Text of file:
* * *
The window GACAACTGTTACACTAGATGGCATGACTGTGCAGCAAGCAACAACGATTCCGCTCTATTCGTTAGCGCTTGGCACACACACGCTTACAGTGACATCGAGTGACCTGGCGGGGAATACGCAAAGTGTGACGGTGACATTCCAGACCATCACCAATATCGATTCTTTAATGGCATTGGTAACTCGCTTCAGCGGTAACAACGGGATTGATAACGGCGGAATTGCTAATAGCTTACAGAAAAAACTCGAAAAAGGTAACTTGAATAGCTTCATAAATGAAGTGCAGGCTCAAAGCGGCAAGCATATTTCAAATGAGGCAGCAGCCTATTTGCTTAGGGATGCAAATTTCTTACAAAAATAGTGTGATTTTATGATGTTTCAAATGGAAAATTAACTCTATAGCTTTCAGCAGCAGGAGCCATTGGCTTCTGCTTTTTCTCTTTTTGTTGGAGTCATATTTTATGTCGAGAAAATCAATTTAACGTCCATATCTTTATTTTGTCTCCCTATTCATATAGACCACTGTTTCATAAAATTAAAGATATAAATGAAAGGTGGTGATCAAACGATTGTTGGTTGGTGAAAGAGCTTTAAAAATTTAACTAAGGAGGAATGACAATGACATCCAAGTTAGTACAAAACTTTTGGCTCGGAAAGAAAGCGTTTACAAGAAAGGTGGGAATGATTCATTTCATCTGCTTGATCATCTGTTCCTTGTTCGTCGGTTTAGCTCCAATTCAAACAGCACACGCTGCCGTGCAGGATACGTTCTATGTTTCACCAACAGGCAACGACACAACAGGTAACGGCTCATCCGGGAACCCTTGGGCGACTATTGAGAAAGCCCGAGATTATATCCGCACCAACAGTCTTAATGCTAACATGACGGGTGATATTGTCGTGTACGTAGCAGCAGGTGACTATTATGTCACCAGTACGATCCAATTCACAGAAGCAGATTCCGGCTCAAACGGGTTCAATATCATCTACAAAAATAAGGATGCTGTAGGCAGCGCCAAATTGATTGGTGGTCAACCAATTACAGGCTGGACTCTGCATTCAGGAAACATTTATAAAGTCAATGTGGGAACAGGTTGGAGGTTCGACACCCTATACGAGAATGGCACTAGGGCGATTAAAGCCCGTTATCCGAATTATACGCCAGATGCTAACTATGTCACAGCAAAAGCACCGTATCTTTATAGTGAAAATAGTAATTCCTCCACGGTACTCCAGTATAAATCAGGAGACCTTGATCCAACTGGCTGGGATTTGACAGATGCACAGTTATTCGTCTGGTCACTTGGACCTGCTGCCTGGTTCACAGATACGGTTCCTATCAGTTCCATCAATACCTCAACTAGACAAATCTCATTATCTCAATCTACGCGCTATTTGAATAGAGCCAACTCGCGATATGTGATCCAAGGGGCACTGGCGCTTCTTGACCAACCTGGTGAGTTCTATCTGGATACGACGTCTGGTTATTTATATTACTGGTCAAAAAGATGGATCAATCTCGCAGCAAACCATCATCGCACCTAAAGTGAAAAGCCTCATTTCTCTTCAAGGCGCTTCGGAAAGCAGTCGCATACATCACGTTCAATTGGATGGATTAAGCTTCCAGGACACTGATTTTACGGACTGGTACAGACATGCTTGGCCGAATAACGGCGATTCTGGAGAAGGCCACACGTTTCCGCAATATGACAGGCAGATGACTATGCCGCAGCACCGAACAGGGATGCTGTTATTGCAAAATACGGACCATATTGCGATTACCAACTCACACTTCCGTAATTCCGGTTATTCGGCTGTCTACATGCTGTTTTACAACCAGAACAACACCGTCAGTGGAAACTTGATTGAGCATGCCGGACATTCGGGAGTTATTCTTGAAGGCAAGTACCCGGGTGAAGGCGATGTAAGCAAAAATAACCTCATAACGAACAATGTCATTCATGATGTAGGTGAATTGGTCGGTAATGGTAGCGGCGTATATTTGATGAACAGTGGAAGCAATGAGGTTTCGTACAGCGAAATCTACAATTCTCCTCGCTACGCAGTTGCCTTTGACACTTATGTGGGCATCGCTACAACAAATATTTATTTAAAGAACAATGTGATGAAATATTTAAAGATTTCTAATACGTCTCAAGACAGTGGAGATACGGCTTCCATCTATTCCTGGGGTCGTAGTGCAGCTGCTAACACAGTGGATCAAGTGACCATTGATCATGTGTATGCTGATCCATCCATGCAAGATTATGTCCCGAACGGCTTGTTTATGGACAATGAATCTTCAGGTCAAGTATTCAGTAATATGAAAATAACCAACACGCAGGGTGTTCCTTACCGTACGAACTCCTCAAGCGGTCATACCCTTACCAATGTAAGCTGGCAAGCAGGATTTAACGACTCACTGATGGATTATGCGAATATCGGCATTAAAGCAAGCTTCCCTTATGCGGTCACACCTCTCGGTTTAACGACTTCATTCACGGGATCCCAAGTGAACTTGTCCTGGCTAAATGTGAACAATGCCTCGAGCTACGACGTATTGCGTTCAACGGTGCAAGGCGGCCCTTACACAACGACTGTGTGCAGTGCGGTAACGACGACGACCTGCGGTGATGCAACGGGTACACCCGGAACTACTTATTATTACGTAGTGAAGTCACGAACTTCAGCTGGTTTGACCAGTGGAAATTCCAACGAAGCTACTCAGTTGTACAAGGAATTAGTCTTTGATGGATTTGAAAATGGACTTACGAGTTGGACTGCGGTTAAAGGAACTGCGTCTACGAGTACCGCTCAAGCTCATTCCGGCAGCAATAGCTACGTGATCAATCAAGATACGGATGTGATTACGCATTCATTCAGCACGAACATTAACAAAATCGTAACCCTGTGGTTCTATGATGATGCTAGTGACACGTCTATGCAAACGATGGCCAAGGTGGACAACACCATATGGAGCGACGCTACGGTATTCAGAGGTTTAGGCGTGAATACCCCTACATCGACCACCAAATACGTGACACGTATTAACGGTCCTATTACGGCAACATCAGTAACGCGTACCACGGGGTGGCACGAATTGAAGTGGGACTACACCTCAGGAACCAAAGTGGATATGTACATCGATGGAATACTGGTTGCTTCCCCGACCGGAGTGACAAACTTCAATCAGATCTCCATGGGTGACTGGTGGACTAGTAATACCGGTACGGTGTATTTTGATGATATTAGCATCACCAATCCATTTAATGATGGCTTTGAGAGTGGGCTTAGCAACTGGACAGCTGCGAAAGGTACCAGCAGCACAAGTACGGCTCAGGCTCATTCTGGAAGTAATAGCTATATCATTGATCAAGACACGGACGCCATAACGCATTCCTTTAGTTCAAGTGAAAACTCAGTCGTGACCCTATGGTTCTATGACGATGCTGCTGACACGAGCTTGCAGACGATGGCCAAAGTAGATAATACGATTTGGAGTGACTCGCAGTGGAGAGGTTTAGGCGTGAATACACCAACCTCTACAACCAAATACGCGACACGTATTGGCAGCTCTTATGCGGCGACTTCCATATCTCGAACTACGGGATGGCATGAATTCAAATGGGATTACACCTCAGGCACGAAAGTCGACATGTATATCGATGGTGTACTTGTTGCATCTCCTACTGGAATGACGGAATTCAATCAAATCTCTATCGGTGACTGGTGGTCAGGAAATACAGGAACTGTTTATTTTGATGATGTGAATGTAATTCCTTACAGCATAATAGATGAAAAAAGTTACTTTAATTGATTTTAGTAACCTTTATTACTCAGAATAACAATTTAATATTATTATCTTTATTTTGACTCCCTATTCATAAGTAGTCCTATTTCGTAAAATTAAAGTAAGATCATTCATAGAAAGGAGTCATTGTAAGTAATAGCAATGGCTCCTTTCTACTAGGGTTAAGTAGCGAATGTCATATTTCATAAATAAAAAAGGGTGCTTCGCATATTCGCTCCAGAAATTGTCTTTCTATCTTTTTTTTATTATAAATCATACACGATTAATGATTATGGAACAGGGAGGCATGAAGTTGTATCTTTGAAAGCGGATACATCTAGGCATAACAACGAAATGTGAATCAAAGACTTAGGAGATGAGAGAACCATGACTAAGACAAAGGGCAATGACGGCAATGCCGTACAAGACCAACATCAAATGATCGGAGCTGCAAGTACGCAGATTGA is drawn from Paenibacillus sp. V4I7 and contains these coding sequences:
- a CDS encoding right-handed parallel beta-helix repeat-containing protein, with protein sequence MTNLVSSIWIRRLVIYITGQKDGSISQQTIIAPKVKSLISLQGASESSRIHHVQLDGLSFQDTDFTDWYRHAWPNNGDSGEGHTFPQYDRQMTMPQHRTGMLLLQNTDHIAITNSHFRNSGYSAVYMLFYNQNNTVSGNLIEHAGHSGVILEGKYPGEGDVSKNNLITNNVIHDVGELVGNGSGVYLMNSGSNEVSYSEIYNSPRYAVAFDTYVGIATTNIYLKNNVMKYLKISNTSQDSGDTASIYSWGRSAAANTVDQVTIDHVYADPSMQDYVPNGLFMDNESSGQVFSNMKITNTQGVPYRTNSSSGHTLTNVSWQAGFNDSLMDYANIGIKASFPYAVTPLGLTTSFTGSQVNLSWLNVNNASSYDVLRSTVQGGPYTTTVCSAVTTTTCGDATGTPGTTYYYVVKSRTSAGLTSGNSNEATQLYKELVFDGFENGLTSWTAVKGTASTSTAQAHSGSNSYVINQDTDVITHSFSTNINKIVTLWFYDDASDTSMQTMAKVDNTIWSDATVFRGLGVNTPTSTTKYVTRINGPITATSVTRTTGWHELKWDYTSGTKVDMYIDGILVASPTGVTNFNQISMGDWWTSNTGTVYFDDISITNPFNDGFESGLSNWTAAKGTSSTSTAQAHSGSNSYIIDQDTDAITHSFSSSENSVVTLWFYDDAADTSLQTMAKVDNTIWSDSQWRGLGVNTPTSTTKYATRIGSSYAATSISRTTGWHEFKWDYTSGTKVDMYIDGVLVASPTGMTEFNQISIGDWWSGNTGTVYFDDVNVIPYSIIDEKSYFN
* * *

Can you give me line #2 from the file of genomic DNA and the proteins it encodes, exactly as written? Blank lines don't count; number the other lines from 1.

- a CDS encoding right-handed parallel beta-helix repeat-containing protein, with protein sequence MTNLVSSIWIRRLVIYITGQKDGSISQQTIIAPKVKSLISLQGASESSRIHHVQLDGLSFQDTDFTDWYRHAWPNNGDSGEGHTFPQYDRQMTMPQHRTGMLLLQNTDHIAITNSHFRNSGYSAVYMLFYNQNNTVSGNLIEHAGHSGVILEGKYPGEGDVSKNNLITNNVIHDVGELVGNGSGVYLMNSGSNEVSYSEIYNSPRYAVAFDTYVGIATTNIYLKNNVMKYLKISNTSQDSGDTASIYSWGRSAAANTVDQVTIDHVYADPSMQDYVPNGLFMDNESSGQVFSNMKITNTQGVPYRTNSSSGHTLTNVSWQAGFNDSLMDYANIGIKASFPYAVTPLGLTTSFTGSQVNLSWLNVNNASSYDVLRSTVQGGPYTTTVCSAVTTTTCGDATGTPGTTYYYVVKSRTSAGLTSGNSNEATQLYKELVFDGFENGLTSWTAVKGTASTSTAQAHSGSNSYVINQDTDVITHSFSTNINKIVTLWFYDDASDTSMQTMAKVDNTIWSDATVFRGLGVNTPTSTTKYVTRINGPITATSVTRTTGWHELKWDYTSGTKVDMYIDGILVASPTGVTNFNQISMGDWWTSNTGTVYFDDISITNPFNDGFESGLSNWTAAKGTSSTSTAQAHSGSNSYIIDQDTDAITHSFSSSENSVVTLWFYDDAADTSLQTMAKVDNTIWSDSQWRGLGVNTPTSTTKYATRIGSSYAATSISRTTGWHEFKWDYTSGTKVDMYIDGVLVASPTGMTEFNQISIGDWWSGNTGTVYFDDVNVIPYSIIDEKSYFN